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Poets have always talked reverently about unlocking the human heart, but when I read Amichai I wonder who before him actually managed it. This is the real biological substance-the most natural thing in the world, yet he makes it seem like a new thing in poetry... the undersong of a people. -- Ted HughesYehuda Amichai is by now one of the half-dozen leading poets in the world. He has found a voice that speaks across cultural boundaries and a vision so sure that he can make the conflicts of the citizen soldier in modern Israel stand for those of humankind. His wit is considerable: he can say virtually anything and give his words enough sting to defuse both sentimentality and hyperbole. -- Mark Rudman Yehuda Amichai's splendid poems, refined and cast in the desperate foundries of the Middle East, where life and faith are always at stake, exhibit a majestic and Biblical range of the topography of the soul.... He is a psalmist utterly modern, yet movingly traditional. -- Anthony Hecht "Amichai has entered that small accidental, permanent company of poets -- Hikmet, Milosz, Vallejo-who speak for each of us and all of us by redefining our nobility, by speaking to us in his voice of many selves. In a time of vile politics and lost gods, Amichai continues to struggle with both in the midst of everyday life." (Stephen Berg) "Two phrases, as I read through Great Tranquillity: Questions and Answers, occurs to me, both characterizing the book for me: "Consummate tenderness" and "Peace at last." The book is the man....The resignation we overhear in these poems, of consummate tenderness, of peace at last, is a triumph beyond loss and grief, towards an art moving and lovely to make one want to live it with the poet as a deep fulfillment of one's own." (David Ignatow)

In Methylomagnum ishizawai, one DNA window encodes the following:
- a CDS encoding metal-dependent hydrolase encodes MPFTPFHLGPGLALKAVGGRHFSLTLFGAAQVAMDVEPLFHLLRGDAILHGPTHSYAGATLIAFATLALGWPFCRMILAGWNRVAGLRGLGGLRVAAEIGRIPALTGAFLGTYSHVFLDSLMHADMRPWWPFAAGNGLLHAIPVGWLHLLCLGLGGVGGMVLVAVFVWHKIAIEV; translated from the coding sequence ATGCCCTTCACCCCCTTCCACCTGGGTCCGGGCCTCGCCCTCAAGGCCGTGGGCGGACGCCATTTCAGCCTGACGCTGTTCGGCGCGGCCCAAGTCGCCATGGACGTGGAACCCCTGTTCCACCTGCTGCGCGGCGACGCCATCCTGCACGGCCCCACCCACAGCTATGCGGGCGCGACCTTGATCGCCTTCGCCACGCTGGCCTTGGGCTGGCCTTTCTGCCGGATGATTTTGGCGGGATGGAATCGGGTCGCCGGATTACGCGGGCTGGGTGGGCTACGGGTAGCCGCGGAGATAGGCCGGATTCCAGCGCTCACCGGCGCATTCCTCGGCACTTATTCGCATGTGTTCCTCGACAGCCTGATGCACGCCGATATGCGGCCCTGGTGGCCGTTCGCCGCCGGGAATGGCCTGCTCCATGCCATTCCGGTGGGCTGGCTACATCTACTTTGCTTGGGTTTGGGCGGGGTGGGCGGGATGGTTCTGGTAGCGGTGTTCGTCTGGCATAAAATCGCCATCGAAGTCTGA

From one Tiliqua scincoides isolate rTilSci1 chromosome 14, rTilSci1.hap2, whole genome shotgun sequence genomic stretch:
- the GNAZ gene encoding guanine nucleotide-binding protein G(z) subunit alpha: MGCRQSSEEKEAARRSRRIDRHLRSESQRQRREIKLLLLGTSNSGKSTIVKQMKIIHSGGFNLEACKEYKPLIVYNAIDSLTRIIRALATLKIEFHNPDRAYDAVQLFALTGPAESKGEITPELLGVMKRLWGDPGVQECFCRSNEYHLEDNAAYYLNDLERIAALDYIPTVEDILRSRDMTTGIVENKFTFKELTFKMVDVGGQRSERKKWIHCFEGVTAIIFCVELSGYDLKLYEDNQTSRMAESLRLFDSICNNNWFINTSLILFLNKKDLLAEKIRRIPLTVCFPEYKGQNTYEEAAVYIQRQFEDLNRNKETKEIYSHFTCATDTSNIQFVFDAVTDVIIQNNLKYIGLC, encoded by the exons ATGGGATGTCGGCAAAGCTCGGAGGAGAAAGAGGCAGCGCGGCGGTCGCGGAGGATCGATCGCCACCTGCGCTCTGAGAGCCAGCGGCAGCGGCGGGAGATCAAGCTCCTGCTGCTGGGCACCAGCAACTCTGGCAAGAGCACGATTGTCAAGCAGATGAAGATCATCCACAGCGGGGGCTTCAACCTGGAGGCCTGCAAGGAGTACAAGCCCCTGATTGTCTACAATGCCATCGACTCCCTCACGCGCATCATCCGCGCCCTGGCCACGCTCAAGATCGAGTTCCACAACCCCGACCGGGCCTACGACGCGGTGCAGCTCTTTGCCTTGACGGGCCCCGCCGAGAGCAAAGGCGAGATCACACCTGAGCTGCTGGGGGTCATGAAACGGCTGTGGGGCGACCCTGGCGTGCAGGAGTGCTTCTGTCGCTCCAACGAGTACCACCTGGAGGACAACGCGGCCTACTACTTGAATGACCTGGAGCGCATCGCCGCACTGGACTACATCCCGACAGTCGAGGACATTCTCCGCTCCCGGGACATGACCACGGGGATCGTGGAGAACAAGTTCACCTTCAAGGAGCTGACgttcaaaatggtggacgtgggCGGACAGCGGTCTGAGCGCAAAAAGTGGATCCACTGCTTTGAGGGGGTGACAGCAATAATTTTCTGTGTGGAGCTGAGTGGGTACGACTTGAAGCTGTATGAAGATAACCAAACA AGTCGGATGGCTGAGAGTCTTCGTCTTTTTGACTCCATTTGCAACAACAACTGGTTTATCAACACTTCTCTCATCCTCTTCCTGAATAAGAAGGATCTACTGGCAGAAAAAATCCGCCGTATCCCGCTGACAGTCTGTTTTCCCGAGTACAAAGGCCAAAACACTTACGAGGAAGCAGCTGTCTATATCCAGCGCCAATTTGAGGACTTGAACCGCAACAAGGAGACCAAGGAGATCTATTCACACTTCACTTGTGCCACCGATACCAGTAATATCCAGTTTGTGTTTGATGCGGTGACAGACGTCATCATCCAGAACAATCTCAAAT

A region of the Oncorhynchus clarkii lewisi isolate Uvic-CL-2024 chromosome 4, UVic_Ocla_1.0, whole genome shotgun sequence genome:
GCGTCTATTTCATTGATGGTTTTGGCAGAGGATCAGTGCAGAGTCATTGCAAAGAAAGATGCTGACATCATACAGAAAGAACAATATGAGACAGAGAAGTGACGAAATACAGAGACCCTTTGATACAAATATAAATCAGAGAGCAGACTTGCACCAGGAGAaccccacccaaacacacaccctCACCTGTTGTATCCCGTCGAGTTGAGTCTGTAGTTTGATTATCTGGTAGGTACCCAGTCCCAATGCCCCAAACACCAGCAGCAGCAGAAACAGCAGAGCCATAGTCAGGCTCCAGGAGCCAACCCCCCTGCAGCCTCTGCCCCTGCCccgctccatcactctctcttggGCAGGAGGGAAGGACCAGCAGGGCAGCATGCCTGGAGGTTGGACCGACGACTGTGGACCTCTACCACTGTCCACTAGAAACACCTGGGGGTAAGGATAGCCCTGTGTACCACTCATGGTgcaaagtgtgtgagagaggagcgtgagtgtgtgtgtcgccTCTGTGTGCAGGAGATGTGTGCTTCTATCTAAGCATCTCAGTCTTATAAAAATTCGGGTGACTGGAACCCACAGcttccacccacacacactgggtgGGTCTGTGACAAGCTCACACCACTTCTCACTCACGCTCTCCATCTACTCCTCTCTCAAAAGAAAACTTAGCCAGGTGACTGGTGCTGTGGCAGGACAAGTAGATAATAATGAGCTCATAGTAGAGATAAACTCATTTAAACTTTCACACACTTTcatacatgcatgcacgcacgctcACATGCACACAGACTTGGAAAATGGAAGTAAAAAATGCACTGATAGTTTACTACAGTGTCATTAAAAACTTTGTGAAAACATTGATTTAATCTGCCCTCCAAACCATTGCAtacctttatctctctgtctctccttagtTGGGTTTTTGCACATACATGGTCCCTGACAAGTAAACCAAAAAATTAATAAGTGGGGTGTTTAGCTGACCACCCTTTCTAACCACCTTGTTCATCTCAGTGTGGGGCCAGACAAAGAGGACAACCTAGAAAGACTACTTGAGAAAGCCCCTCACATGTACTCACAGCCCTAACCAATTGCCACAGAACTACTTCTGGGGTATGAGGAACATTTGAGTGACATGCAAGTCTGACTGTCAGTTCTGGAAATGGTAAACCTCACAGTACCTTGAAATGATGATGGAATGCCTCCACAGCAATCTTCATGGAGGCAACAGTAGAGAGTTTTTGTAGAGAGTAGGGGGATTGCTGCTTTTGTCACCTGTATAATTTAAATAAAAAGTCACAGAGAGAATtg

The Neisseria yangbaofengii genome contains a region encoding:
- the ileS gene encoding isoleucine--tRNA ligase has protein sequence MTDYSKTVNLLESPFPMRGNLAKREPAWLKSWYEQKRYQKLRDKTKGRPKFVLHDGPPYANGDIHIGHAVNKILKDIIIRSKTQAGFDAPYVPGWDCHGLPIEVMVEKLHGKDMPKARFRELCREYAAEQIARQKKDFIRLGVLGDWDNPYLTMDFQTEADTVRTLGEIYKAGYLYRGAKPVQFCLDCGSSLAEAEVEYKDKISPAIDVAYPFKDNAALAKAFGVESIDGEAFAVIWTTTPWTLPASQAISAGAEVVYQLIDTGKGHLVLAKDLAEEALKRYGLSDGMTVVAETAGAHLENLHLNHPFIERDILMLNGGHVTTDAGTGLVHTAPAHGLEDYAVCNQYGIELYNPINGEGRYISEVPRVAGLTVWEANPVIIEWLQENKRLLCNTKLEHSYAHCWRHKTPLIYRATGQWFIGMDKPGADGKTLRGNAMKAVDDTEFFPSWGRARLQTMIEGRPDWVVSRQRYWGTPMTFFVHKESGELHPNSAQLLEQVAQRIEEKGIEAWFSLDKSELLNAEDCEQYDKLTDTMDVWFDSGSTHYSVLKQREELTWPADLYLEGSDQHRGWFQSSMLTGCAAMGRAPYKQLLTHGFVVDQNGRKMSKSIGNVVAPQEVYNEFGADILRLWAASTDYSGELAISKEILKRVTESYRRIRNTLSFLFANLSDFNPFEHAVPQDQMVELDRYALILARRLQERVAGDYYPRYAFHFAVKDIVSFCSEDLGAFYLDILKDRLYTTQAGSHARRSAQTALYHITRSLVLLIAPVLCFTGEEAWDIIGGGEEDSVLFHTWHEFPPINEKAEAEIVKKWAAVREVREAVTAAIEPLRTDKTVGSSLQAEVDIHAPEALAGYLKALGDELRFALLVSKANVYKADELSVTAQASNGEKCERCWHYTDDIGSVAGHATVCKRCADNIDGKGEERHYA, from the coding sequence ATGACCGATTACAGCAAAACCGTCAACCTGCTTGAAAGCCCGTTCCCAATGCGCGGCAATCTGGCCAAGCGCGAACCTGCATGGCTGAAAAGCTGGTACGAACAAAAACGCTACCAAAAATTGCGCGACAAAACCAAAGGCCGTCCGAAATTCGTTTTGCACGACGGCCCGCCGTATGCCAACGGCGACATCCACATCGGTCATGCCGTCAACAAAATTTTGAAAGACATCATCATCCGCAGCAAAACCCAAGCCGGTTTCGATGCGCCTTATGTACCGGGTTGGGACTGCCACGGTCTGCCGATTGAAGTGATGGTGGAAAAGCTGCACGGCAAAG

About the Author
Yehuda Amichai was born in Wurzburg, Germany, in 1924 and emigrated with his family to Palestine in 1936. Amichai published eleven volumes of poetry in Hebrew, two novels, and a book of short stories. His work has been translated into thirty-seven languages. In 1982, Amichai received the Israel Prize for Poetry, and he became a foreign honorary member of the American Academy of Arts and Letters in 1986. He lived in Jerusalem until his death on September 25, 2000.